Tuesday, April 6, 2010

Threats to the Aral Basin

Irrigation/Drainage canals in the delta

Alongside the Amu Darya are a dense series of irrigation and drainage ditches which are visible in the adjacent photo, The waterways clearly visible due to the reflection of sunlight off the surface of the water. The Amu Darya flows to the northwest from the bottom left hand corner of this photograph to the top providing life-giving water to crops on the Amu Darya Delta (in dark green). It originates many hundreds of kilometers to the southeast in the more temperate Pamir Mountains, flowing across the arid Turanian plain to eventually run into drainage channels that flow eventually into the Aral Seas.

The Amu Darya before entering the Aral Sea forms a vast delta, which dominates these images.

Water is utilized intensively in the delta to irrigate cotton and other crops such as rice. The delta continue to lose arable land to soil salinisation as a result of rising groundwater levels that accompany the intensive crop irrigation.

Further as a consequence of the diversion of vast quantities of freshwater from the Amu Darya and Syr Darya rivers for irrigation the water volume of the Aral Sea has dropped by more than 90% in the last 50 years.

Aral Basin

The Amu Darya and Syr Darya combined flow is equal the Nile and accounts for some 90 percent of water use in Central Asia. Long-term average flow is the Amu Darya is 79 cubic km / year and 37 cubic km / year in the Syr Darya.

Water flowing in the two rivers comes almost entirely from glaciers in the Pamir Mountains and Tian Shan, which, standing above the surrounding arid plain, collect atmospheric moisture which otherwise would probably have escaped somewhere else. Without its mountain water sources, the rivers would contain little water because it rarely rains in the lowlands that characterize most of the river.

Whilst water inputs (general precipitation and glacial meltwater) come from near the river's source in the mountains of Afghanistan, Kyrgyzstan and Tajikistan. It is the countries downstream Uzbekistan, Kazakhstan and Turkmenistan that most depend on its regular spring and summer water discharges for their agriculture.

Continued Dam Construction - A Looming Problem

Over the last few years, Kyrgyzstan and Tajikistan have increasingly hoarded water in their alpine reservoirs to generate electricity in the winter.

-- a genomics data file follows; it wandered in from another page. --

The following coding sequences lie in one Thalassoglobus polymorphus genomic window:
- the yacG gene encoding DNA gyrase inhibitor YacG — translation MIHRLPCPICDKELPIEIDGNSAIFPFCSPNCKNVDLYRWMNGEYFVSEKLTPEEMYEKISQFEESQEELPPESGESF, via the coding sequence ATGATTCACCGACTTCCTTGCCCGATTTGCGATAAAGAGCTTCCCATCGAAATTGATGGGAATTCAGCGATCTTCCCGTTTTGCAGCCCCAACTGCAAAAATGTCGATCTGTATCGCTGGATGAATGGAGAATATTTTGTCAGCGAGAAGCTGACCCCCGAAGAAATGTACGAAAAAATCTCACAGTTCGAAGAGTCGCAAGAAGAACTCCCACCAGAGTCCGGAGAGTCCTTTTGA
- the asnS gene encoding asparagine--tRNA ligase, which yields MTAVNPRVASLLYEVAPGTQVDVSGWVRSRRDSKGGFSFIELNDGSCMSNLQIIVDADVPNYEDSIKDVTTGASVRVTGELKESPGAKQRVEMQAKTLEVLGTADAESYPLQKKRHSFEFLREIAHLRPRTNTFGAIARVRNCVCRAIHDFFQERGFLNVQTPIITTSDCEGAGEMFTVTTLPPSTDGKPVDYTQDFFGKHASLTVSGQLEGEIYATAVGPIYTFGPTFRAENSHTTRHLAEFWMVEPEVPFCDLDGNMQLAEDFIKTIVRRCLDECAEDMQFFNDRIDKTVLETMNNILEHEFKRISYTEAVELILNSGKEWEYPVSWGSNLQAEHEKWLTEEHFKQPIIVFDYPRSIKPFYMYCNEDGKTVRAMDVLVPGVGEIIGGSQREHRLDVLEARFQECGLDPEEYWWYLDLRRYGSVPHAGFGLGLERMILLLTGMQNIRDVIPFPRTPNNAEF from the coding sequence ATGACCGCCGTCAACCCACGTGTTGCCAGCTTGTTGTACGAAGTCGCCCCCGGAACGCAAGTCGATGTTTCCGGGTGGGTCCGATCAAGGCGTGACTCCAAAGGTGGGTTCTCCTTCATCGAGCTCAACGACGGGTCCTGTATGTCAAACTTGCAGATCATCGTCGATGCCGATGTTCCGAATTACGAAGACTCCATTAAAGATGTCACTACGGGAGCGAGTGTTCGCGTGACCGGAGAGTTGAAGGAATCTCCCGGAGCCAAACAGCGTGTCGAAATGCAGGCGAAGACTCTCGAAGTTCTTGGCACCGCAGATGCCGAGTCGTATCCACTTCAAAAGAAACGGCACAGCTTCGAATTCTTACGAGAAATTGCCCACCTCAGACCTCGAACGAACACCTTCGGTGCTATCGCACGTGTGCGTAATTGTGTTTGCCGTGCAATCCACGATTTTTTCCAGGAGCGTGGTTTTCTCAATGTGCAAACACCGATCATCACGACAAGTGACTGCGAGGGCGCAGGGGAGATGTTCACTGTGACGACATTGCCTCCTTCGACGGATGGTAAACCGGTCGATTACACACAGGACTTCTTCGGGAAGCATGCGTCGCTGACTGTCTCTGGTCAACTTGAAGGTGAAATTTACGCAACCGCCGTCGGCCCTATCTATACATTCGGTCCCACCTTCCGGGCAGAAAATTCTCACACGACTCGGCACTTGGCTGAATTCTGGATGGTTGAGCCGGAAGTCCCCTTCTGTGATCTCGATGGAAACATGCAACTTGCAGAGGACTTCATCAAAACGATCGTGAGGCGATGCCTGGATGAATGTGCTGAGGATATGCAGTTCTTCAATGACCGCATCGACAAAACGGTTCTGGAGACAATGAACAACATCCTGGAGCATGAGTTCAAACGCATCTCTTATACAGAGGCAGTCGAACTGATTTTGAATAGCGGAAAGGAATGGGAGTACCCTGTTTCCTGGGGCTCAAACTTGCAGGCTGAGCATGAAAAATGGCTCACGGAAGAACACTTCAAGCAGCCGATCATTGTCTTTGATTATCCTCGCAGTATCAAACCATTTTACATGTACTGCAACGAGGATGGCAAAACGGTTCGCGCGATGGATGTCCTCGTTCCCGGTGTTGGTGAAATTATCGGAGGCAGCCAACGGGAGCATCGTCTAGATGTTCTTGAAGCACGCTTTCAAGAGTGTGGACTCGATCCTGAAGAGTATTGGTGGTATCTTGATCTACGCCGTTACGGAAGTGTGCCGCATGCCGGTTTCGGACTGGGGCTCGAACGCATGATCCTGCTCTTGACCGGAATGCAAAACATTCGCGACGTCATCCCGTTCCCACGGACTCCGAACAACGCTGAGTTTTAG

In Tajikistan the Nurek Dam an icon of 1960s Soviet infrastructure ingenuity is at over 300 m the tallest Dam in the world. It located not far from Dushambe the capital of Tajikistan fuels nine hydroelectric turbines producing 3.0 gigwatts, or 40% of Central Asia’s power needs and 98% of Tajikistan’s.

Just up-river from Nurek is another dam project, Rogun, that has been in the works – and then stalled due to major geological problems *1 and then the collapse of the Soviet Union and then the Civil War - for over 30 years.

Rogun Dam Site

Despite widespread opposition by its neighbours the Tajik Government has started raising 1.4 billion dollars from Tajik citizens* 2 to complete the dam. It is however estimated that for the project to be delivered in full they would need to spend something like double that amount. As Tajikistan’s whole GDP is less than 2 billion a year the project will likely require significant overseas funding if it is ever to be completed.


1. Soviet Geologists worried that the base of the dam is very fragile and water seepage undermining the base was a very real possibility, some believed that even a small earthquake could cause a catasrophe. Should any accidents occur during or after the construction of the Rogun dam, it could flood large areas of arable land as far afield as Afghanistan, Uzbekistan, and Turkmenistan.

2. The Tajik government has been seeking to collect funds for the construction of Rogun through the issue of stock (shares) and has made it mandatory for citizens and businesses to purchase them. The stock price ranges 100, 500, 1000 and 5000 somoni ($23 to $1,150) (www.centrasia.ru, December 24, 2009). Citizens who buy shares also will be allowed to turn any funds they have generated outside of the official system (ie. money from the black economy) into legal income.